Blue Origin’s New Shepard vehicle has launched two Johns Hopkins University Applied Physics Laboratory experiments as part of an effort to assess the capacity of commercial technologies for suborbital tracking.
Last week, New Shepard carried the Integrated Remote Imaging System and the JHU APL Integrated Universal Suborbital Integration Platform from Blue Origin’s site in Texas before the two experiments underwent retrieval operations along with 10 payloads during the 10-minute excursion, APL said Friday.
The JANUS crew capsule contains sensors designed to collect data on electromagnetic fields as it traverses the suborbital region 60 miles above the planet.
The platform also contains a GPS receiver built to integrate with the New Shepard rocket’s antenna to transmit real-time information on atmospheric measurements, payload position and velocity.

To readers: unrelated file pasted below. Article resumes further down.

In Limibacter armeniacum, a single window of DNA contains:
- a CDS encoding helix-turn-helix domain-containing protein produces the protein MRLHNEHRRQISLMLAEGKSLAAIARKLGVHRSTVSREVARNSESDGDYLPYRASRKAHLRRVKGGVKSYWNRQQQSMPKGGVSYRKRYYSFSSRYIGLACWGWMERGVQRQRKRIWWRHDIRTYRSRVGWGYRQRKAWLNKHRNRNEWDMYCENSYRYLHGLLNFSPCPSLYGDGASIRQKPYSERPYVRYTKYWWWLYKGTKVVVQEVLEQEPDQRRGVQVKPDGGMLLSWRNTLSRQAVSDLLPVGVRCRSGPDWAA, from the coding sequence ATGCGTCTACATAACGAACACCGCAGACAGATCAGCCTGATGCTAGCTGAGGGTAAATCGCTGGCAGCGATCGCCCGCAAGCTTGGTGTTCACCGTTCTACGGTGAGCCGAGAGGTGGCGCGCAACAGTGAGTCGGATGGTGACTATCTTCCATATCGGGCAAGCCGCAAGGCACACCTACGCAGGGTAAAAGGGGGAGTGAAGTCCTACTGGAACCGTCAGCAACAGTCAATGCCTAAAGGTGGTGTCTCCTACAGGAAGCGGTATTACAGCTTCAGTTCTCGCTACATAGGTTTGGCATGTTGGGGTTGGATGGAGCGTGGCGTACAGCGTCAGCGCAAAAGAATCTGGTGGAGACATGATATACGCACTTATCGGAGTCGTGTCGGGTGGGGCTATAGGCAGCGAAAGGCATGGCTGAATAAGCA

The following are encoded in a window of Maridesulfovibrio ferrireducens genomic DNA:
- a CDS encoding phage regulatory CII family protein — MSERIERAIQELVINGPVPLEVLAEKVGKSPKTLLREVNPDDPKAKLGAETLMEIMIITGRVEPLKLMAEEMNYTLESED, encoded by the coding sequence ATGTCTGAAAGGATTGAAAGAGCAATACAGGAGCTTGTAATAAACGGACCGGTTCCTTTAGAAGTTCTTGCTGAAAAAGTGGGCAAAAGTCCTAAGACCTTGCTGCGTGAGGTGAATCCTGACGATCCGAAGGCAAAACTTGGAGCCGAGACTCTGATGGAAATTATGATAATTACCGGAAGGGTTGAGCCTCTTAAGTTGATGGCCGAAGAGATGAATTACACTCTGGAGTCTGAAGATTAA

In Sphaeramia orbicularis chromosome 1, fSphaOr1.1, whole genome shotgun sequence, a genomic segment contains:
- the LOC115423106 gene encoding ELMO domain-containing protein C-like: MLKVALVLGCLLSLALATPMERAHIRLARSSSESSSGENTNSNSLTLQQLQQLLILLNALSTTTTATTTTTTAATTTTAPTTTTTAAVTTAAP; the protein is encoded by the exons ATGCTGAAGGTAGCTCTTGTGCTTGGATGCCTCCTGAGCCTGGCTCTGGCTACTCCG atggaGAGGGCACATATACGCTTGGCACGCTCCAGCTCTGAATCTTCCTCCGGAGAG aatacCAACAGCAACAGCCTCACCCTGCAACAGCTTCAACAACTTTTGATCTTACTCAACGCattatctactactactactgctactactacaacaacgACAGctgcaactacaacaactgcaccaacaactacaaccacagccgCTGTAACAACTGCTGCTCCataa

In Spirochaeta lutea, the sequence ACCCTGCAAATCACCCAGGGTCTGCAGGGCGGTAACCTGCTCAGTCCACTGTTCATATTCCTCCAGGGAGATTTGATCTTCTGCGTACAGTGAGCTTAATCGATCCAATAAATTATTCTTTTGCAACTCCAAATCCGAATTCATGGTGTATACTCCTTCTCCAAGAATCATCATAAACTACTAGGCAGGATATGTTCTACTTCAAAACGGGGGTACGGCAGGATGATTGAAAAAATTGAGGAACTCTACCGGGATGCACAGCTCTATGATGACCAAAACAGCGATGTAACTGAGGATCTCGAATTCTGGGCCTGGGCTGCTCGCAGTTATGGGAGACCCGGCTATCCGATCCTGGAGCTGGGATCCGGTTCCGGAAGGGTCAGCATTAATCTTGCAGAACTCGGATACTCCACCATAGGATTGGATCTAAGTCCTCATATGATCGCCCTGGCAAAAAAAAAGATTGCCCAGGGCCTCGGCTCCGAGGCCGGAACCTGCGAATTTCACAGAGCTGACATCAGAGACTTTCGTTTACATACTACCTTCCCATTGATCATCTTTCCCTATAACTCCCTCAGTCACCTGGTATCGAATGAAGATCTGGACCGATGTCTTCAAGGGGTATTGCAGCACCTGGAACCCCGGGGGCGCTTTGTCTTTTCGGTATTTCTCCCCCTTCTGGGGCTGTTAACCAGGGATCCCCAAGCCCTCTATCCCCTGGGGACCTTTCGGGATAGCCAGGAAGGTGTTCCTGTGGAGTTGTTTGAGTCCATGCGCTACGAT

IRIS is comprised of an ultraviolet/visible spectrometer and three visible-near-infrared cameras intended to monitor the atmosphere and test the intelligent Space TArget Recognition and Tracking technology.
APL will continue data analysis for the JANUS and IRIS experiments over the coming months.
Both experiments receive funding through the NASA Space Technology Mission Directorate’s Flight Opportunities program.